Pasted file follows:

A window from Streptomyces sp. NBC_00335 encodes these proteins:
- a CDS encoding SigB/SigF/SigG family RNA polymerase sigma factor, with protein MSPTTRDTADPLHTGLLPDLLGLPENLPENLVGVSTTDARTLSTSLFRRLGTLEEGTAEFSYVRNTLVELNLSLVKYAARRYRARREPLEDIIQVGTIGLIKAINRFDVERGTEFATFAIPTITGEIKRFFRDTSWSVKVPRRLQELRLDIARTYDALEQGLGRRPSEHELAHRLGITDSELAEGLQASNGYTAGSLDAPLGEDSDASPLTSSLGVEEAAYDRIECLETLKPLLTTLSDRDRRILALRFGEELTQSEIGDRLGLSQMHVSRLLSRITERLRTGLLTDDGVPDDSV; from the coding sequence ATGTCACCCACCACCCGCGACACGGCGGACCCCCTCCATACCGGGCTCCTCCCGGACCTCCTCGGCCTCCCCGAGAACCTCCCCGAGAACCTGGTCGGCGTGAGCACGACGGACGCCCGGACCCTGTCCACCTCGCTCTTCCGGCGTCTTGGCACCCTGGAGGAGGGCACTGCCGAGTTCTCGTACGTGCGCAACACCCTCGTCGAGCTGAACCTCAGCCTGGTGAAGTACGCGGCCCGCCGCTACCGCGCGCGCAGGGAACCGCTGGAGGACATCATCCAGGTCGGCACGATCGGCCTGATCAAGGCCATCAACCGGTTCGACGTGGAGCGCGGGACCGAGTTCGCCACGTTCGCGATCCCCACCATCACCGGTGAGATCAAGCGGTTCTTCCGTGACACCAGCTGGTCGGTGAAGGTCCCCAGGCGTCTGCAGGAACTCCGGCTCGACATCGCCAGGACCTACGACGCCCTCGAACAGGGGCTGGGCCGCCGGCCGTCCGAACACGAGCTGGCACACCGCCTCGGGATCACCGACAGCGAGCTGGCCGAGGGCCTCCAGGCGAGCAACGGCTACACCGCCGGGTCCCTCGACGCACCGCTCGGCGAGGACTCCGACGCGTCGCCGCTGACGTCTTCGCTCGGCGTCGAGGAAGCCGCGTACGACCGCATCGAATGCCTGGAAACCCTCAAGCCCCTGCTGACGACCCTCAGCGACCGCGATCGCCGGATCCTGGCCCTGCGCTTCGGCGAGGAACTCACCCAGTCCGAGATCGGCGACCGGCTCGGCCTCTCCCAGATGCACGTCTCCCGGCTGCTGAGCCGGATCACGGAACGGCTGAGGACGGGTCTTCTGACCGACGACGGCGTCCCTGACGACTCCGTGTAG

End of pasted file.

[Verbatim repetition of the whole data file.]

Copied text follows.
A window from Streptomyces sp. NBC_00335 encodes these proteins:
- a CDS encoding SigB/SigF/SigG family RNA polymerase sigma factor, with protein MSPTTRDTADPLHTGLLPDLLGLPENLPENLVGVSTTDARTLSTSLFRRLGTLEEGTAEFSYVRNTLVELNLSLVKYAARRYRARREPLEDIIQVGTIGLIKAINRFDVERGTEFATFAIPTITGEIKRFFRDTSWSVKVPRRLQELRLDIARTYDALEQGLGRRPSEHELAHRLGITDSELAEGLQASNGYTAGSLDAPLGEDSDASPLTSSLGVEEAAYDRIECLETLKPLLTTLSDRDRRILALRFGEELTQSEIGDRLGLSQMHVSRLLSRITERLRTGLLTDDGVPDDSV; from the coding sequence ATGTCACCCACCACCCGCGACACGGCGGACCCCCTCCATACCGGGCTCCTCCCGGACCTCCTCGGCCTCCCCGAGAACCTCCCCGAGAACCTGGTCGGCGTGAGCACGACGGACGCCCGGACCCTGTCCACCTCGCTCTTCCGGCGTCTTGGCACCCTGGAGGAGGGCACTGCCGAGTTCTCGTACGTGCGCAACACCCTCGTCGAGCTGAACCTCAGCCTGGTGAAGTACGCGGCCCGCCGCTACCGCGCGCGCAGGGAACCGCTGGAGGACATCATCCAGGTCGGCACGATCGGCCTGATCAAGGCCATCAACCGGTTCGACGTGGAGCGCGGGACCGAGTTCGCCACGTTCGCGATCCCCACCATCACCGGTGAGATCAAGCGGTTCTTCCGTGACACCAGCTGGTCGGTGAAGGTCCCCAGGCGTCTGCAGGAACTCCGGCTCGACATCGCCAGGACCTACGACGCCCTCGAACAGGGGCTGGGCCGCCGGCCGTCCGAACACGAGCTGGCACACCGCCTCGGGATCACCGACAGCGAGCTGGCCGAGGGCCTCCAGGCGAGCAACGGCTACACCGCCGGGTCCCTCGACGCACCGCTCGGCGAGGACTCCGACGCGTCGCCGCTGACGTCTTCGCTCGGCGTCGAGGAAGCCGCGTACGACCGCATCGAATGCCTGGAAACCCTCAAGCCCCTGCTGACGACCCTCAGCGACCGCGATCGCCGGATCCTGGCCCTGCGCTTCGGCGAGGAACTCACCCAGTCCGAGATCGGCGACCGGCTCGGCCTCTCCCAGATGCACGTCTCCCGGCTGCTGAGCCGGATCACGGAACGGCTGAGGACGGGTCTTCTGACCGACGACGGCGTCCCTGACGACTCCGTGTAG